Tuesday, October 20, 2009
A couple of weeks ago brought another first for this VHF Man. A frontal boundary set up in the Southeast allowing for some medium range tropospheric propagation on 2 Meters, 222, and 432. Now based on what the experienced operators say, it was a "run of the mill" tropo opening, really nothing to write home about, but for this newcomer it was a blast!
I came late to the party, first hearing about the opening via an e-mail from one of the TV DXing e-mails lists. In years past, I was an avid DX'er of TV signals, and even though I'm not active in that part of the hobby these days, I still read the mail and plan to return to it someday.
I got the e-mail alerting me to an opening in Tennessee and North Alabama at about 7PM. I rushed out to the shack to see the APRS Map lit up in bright red all across my area. I turned on the rig and tuned to 144.200. Scanning around a bit, I heard nothing. I quickly checked the NOAA weather radio frequencies, and sure enough, some strange sounding material and city names indicated a strong opening towards the Mid-West.
Retuning to 144.200, I started using the voice keyer to call CQ. These went unanswered. On a whim, I filled on a 50 watt FM rig and tuned it to 146.520 Mhz (Simplex) and gave a quick CQ there too. To my surprise, I was immediately answered by Bobby Livingston, N5YLE in Little Rock, Arkansas! He was almost full quieting!
My FM rig has a three element beam, mounted vertically in the attic, and is fed with 1/2" hardline. While it's a solid performer on the local repeaters, it's no world beater. I was amazed!
Bobby turned out to be in EM34, which was a new one for me! Grid #64 went into the log book just that easily. Returning to SSB, I called several more times without answer. Suddenly, more and more stations began to appear. Most of them in EM55, EM65, etc. out to about a distance of 200-250 miles. Many of them were new calls in the log, but no new grids. The surprising thing is that even with my compromised antennas, many of them sounded strong like locals. Just working eight or nine stations on 2 Meter Sideband in a given evening was a thrill for me!
Sadly, the opening died off around 9PM, with no additional grids worked. But it was a taste of what tropo has to offer, and helped to build my hopes of making VUCC on 2 Meters from my indoor confines.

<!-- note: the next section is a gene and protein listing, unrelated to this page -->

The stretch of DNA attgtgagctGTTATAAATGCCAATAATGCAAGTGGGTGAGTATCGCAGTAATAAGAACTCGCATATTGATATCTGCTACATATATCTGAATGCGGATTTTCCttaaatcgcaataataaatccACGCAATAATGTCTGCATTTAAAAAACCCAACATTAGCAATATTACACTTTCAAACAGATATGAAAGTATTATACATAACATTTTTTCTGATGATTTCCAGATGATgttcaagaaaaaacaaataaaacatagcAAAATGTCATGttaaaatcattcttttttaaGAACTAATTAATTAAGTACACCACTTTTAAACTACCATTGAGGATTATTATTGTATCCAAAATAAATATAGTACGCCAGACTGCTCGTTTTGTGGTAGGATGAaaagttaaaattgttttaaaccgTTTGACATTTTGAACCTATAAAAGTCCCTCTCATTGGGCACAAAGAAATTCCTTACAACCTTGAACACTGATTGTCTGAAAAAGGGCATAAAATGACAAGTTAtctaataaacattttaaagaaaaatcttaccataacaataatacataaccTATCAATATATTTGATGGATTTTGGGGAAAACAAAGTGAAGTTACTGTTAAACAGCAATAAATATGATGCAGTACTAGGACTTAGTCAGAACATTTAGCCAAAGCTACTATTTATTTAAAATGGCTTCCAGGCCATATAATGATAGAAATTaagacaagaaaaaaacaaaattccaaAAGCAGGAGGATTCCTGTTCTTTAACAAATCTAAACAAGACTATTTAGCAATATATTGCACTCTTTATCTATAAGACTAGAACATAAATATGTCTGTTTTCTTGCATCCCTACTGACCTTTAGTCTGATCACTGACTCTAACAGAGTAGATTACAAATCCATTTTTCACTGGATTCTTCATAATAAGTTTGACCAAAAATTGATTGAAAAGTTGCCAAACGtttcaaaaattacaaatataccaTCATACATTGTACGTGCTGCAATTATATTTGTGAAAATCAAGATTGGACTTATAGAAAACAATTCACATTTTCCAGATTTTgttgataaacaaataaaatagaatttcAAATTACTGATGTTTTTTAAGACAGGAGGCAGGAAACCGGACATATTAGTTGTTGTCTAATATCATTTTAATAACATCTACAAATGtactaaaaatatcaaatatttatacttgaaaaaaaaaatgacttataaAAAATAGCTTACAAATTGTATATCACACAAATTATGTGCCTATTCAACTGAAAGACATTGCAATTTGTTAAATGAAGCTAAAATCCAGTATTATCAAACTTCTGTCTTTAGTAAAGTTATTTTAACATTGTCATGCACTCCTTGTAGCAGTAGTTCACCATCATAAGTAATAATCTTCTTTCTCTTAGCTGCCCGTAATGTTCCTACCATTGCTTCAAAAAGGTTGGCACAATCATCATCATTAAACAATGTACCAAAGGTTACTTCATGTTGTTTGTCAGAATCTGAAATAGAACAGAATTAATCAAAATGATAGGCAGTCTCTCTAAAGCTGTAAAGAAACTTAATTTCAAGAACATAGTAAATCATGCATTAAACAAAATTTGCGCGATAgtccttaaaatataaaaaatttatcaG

Thanks Bobby! My 1st ever tropo contact may have been on FM simplex, but it sill counts! The card is in the mail.
Thursday, October 1, 2009
WB3BEL PUTS GRID 62 IN THE LOG
Thanks to the skill and patience of Harry Johnson, WB3BEL, Grid #62 on 2 Meters went into the logbook this morning. We worked just after sunrise on 144.130 using WSJT Meteor Scatter software.
Just moments before Harry had worked another station in Alabama in EM64 in just a few minutes. I advised Harry that it might take longer due to my indoor antennas. We started the QSO, and within just a couple of sequences, I received a loud "ping" on the radio and a brief bit of audio. This decoded into 26 N1LF 2626 WB3BEL
For those not familiar with WSJT software messages, that means WB3BEL has received both call signs and is indicating that my signal strength is 26. Since I had now received both calls, I quickly shifted to sending my reply, which is simply R26.
Using the software, many proforma messages such as R26, RRR, and 73 can be sent using "short message tones" which really improve the performance in a weak signal environment. We had both agreed to use short message format prior to our attempted QSO.
Long minutes passed, and several more meteor pings brought me the same message over and over. This wasn't making sense. Harry has an impressive antenna array and should be hearing me fine. The issue is usually the receive side on my end. Literally, if I can hear them, I can work them.